Tam Paton

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Thomas Dougal "Tam" Paton (5 August 1938 – 8 April 2009), was the manager and primary spokesman during the 1970s of the Scottish band the Bay City Rollers.

Born in Prestonpans, Scotland, he was the son of a potato merchant. Paton drove a truck to initially aid the group financially. He went on to guide the band through their peak during the 1970s, nurturing the band's image to be that of the "boys next door". He was responsible for starting a myth that the band members preferred drinking milk to alcohol, in order to cultivate this clean, innocent image.

In 1979, Paton was fired as manager, and went on to develop a multi-million pound real estate business based in Edinburgh, Scotland.

Paton was openly gay.[1]

In 1982, Paton was convicted of gross indecency with teenage boys, serving one year of a three-year prison sentence.[2]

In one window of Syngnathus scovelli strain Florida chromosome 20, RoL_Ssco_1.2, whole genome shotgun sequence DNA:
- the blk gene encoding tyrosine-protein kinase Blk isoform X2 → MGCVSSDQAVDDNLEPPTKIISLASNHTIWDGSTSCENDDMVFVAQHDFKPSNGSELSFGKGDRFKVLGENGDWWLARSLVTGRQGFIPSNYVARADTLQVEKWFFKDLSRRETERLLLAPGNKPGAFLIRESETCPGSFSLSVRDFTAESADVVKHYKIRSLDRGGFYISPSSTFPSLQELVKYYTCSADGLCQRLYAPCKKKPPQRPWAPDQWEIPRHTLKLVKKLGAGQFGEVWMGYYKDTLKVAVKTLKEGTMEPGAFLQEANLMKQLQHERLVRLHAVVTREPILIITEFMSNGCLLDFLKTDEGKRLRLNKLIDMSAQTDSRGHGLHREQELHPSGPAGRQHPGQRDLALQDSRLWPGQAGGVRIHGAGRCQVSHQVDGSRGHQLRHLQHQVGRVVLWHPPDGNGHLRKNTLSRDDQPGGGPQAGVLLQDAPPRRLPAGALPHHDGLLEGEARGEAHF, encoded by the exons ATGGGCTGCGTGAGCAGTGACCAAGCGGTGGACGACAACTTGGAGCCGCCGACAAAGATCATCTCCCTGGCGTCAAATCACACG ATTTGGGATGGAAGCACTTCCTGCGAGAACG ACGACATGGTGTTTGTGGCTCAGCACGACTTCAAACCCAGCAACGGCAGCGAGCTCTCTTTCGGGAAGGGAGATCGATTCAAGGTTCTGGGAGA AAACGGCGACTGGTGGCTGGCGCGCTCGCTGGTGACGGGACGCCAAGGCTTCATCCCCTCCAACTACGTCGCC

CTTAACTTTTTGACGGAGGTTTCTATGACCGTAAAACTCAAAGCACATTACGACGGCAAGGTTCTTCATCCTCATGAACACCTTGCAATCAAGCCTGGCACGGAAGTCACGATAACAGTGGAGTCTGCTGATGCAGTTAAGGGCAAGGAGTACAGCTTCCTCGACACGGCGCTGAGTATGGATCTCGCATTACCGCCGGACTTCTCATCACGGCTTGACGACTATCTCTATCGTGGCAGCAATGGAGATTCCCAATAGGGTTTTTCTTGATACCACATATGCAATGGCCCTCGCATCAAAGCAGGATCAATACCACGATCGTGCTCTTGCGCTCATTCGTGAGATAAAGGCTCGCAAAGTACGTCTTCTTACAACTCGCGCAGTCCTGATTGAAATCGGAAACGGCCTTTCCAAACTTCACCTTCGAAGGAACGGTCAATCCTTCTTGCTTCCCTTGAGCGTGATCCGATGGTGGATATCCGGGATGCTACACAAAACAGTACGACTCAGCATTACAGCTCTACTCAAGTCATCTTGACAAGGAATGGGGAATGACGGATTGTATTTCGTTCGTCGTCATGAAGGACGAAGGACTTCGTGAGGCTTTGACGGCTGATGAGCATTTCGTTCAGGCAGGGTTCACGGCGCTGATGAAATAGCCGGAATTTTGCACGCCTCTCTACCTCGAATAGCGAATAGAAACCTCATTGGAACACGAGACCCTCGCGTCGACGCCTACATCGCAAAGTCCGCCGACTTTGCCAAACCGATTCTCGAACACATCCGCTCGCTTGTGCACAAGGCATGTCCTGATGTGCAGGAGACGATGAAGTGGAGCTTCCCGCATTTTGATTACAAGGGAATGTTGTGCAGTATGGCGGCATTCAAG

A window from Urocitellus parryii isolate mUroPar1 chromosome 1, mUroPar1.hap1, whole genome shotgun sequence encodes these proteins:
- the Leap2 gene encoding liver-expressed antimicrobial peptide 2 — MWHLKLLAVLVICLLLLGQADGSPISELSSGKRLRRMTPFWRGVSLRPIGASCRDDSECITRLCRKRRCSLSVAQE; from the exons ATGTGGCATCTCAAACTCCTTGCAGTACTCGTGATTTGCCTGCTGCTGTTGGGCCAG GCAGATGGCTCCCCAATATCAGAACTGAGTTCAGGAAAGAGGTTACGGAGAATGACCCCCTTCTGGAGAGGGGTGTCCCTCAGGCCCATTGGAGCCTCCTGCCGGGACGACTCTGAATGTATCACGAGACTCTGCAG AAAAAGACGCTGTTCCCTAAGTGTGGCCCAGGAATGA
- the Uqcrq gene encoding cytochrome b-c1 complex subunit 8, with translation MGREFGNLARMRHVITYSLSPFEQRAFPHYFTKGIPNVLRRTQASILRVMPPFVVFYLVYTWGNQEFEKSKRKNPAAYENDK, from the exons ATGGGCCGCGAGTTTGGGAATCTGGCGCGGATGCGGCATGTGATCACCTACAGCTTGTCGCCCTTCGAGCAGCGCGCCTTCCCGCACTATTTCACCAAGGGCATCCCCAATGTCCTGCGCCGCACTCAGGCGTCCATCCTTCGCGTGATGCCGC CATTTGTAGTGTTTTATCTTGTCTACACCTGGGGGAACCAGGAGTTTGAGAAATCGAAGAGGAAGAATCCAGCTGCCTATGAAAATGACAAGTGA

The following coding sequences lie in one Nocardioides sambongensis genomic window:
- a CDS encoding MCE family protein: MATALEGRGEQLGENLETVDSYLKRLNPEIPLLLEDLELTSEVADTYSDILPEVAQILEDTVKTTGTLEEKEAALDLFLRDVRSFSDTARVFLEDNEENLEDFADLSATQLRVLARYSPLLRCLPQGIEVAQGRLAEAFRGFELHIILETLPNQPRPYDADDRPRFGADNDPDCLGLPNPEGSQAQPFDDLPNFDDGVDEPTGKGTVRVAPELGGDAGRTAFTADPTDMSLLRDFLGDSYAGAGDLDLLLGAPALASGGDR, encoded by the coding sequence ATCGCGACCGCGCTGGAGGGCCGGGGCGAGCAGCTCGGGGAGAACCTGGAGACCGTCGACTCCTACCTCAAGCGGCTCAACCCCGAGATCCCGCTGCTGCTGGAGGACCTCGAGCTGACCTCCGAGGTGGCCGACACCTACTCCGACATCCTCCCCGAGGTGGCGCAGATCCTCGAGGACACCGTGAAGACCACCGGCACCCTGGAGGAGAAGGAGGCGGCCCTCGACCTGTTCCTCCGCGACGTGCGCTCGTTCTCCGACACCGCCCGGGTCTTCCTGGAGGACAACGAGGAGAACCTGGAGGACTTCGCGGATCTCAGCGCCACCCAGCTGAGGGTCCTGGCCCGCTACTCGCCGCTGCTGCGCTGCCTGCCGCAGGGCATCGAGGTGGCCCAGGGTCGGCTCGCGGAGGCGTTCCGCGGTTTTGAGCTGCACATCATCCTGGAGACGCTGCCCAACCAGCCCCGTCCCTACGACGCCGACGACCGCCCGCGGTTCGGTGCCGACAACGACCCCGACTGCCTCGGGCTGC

In later years he suffered poor health including two heart attacks and a stroke. He was arrested on child sexual abuse charges in January 2003, but was later cleared of all allegations.[3] In April 2004, Paton was convicted of supplying cannabis and fined £200,000.[4] In 2007, he was accused but cleared of raping the band's guitarist, Pat McGlynn, in a hotel room in 1977. [5]

Paton died of a suspected heart attack aged 70 at his Edinburgh home on 8 April 2009.[6]


  1. ^ "Ex-Rollers manager is cleared on rape claims". News.scotsman.com. 2007-08-21. Retrieved 2013-11-02. 
  2. ^ Dick, Sandra (26 January 2007), "Welcome to Tam Paton's weird world", The Scotsman, Edinburgh, retrieved 2007-11-27 
  3. ^ "Rollers boss sex inquiry dropped", BBC, 10 March 2003, retrieved 2007-11-27 
  4. ^ "Ex-Rollers boss fined £200,000", BBC, 30 April 2004, retrieved 2007-11-27 
  5. ^ Edward, Rhiannon (22 August 2007), "Former Rollers manager Paton cleared of rape claim", The Scotsman, Edinburgh, retrieved 2009-04-10 
  6. ^ "Ex-Bay City Rollers boss Tam Paton found dead in bath". News.scotsman.com. 2009-04-10. Retrieved 2013-11-02. 
  • Stambler, Irwin. Encyclopedia of Pop, Rock & Soul. 1974. St. Martin's Press, Inc. New York, N.Y. ISBN 0-312-25025-8.